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Take this for what it is wort as I am NOT an experienced bowyer. I would make sure that I learned from my mistake. I would hand sand all the fiberglass from that limb to the center of the riser, replace that piece of glass, and cover joint on the riser with an overlay.
It might not work, but by the time I was done I will have learned my lesson, and only be out another $5-10 for half a fiberglass lam.

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Some hunt to survive; some survive to hunt

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Shredd
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I feel your biggest issue is that there is a chance of delamination... If you are bent on salvaging it I would do what Bert and Pago suggested... But to keep from delamming and to strengthen the joints I would put that top layer of glass about an 1 1/2" pass the scarf joint and feather it to nothing... Take some epoxy and wet out the area to be wrapped with cotton... Take cotton thread and start wrapping your limb about a 1/4" before the end of the F/G taper and wrap it up to about a 1/2" past the scarf joint... Saturate the cotton well with epoxy... Could probably use ea-40 if it is warmed up enough so that it is on the thin side... Or just wrap with the cotton and saturate later with thin super glue... Might work... There are no guarantees... That is a heavy bow...
If you hear any creaking or cracking that is probably the F/G delamming... The wrap will probably buy you some time so the bow does not blow without warning...

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Crittergetter
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If shortening the bow isn't an option I would not chance a repair. Chalk it up as a 120.00 lesson and move on. Way cheaper than any hospital visit! And no matter what anyone tells you , you can't replace an eye! Lol.
I would never sand glass to try to reduce weight. I'll sand on the belly to adjust tiller but never as an option to drop weight. Trapping and rounding will shed some weight but only so much.

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An elitist mentality creates discord, even among the elite!
"I went jackalope hunting but all I saw was does!"
Luck is when preparedness meets opportunity, I just need more opportunities!

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Roy from Pa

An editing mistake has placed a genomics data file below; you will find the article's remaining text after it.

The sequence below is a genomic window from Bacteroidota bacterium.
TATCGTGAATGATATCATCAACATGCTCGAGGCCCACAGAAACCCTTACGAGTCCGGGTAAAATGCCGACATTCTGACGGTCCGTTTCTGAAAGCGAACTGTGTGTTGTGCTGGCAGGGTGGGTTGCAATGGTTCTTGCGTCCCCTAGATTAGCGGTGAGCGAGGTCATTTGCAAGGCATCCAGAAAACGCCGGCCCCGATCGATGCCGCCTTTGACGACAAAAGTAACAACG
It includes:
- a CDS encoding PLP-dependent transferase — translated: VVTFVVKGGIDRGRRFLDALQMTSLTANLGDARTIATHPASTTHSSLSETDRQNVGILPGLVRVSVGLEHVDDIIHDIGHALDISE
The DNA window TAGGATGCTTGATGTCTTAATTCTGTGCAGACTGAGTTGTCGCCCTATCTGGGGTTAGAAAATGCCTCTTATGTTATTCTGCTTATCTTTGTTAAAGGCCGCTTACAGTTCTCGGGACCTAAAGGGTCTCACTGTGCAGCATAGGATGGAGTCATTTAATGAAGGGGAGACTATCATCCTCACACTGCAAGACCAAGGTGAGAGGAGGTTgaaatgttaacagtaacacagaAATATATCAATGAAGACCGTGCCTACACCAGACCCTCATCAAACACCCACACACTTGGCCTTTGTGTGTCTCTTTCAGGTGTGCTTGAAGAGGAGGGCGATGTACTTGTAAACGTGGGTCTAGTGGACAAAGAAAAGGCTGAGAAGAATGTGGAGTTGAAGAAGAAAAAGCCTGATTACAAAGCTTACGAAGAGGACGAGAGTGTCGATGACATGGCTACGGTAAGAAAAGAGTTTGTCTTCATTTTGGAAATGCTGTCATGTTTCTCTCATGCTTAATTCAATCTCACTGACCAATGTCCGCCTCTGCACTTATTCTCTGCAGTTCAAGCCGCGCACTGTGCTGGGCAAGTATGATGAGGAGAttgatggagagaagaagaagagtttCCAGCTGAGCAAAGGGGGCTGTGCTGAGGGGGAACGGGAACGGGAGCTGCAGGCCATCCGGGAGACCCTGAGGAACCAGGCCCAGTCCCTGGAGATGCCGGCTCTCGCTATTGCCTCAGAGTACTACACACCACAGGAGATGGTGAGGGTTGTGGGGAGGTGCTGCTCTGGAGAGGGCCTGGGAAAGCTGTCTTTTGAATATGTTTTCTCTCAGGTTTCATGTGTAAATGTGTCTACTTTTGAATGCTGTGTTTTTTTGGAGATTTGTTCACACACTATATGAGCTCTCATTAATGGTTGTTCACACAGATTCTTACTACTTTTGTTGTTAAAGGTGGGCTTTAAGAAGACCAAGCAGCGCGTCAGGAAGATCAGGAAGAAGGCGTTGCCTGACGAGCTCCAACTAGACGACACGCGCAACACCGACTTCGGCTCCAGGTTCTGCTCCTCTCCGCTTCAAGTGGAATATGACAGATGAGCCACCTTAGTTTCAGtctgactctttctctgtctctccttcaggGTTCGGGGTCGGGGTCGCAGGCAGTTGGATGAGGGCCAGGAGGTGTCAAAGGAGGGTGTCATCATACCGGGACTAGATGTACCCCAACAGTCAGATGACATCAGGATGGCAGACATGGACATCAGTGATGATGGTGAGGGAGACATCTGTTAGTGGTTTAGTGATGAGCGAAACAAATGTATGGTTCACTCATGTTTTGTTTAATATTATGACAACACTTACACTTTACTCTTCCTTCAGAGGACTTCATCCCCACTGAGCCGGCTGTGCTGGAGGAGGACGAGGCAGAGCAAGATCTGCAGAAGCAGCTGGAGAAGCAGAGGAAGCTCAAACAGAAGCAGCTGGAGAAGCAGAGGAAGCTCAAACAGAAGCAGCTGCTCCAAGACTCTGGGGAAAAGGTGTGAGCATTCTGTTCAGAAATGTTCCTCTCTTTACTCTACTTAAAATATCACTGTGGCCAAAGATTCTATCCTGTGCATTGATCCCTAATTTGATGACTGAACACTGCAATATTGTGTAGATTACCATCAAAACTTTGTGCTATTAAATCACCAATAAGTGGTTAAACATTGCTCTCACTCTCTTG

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I've messed up bows too. I've patched some up that held together. But it was always in the back of my mind shooting them, that what if it lets go and I get hurt or someone else does. So I finally cut them into pieces and moved on. Is it worth the possible consequences?
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kenneth butler
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Do away with the divot. Cut the tips off at the string grooves. Sand flat to divot depth & taper in. Replace the tip spacers to cover past the area and reinforce it. File the string grooves in only a 1/2 or so back from where they were. End up with slightly shorter tips,slightly longer tip spacers with out increasing the weight so much. leaving no splice. Reduce weight from sides and or trapping. Just thinking out loud. good luck Ken
Posts: 121 | From: texas | Registered: Jun 2016  |  IP: Logged | Report this post to a Moderator
jsweka
Contributor 2015
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Either pitch it and chalk it up to experience or pike it and find someone who can pull that much draw weight.

Whenever I need to reduce weight, I narrow and/or trap the limbs towards the back. I've always been too afraid the sand the glass. It just doesn't seem like a good idea, although that's how some do it.

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>>>---->TGMM<----<<<<

Posts: 3365 | From: Howard Pennsylvania | Registered: Aug 2009  |  IP: Logged | Report this post to a Moderator
EwokArcher
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Hard lessons stick the best I guess. I'm gonna sand it out flat and scarf it. I think this tip won't have any trouble handling it as there is no bending going on there. I'll post pics and give it a good stress test on the tree before I shoot it. Now black glass so I have a stark reminder or clear to camo my mess up... hmmm...
Posts: 205 | From: oklahoma | Registered: Sep 2015  |  IP: Logged | Report this post to a Moderator